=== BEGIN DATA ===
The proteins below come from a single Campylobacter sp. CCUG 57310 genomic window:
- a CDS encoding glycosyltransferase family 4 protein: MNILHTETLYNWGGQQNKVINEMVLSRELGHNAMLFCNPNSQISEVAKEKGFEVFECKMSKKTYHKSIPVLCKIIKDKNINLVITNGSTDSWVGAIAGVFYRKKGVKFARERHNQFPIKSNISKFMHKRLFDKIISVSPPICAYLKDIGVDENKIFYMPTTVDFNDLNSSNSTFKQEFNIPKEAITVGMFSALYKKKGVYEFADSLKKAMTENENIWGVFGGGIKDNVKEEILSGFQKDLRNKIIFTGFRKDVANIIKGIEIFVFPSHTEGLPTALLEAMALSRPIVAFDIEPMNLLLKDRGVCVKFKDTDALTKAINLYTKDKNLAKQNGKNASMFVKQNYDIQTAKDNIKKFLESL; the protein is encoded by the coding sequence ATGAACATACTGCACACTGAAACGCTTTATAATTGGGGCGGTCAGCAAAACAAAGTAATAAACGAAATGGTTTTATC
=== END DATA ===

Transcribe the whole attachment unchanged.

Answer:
The proteins below come from a single Campylobacter sp. CCUG 57310 genomic window:
- a CDS encoding glycosyltransferase family 4 protein: MNILHTETLYNWGGQQNKVINEMVLSRELGHNAMLFCNPNSQISEVAKEKGFEVFECKMSKKTYHKSIPVLCKIIKDKNINLVITNGSTDSWVGAIAGVFYRKKGVKFARERHNQFPIKSNISKFMHKRLFDKIISVSPPICAYLKDIGVDENKIFYMPTTVDFNDLNSSNSTFKQEFNIPKEAITVGMFSALYKKKGVYEFADSLKKAMTENENIWGVFGGGIKDNVKEEILSGFQKDLRNKIIFTGFRKDVANIIKGIEIFVFPSHTEGLPTALLEAMALSRPIVAFDIEPMNLLLKDRGVCVKFKDTDALTKAINLYTKDKNLAKQNGKNASMFVKQNYDIQTAKDNIKKFLESL; the protein is encoded by the coding sequence ATGAACATACTGCACACTGAAACGCTTTATAATTGGGGCGGTCAGCAAAACAAAGTAATAAACGAAATGGTTTTATC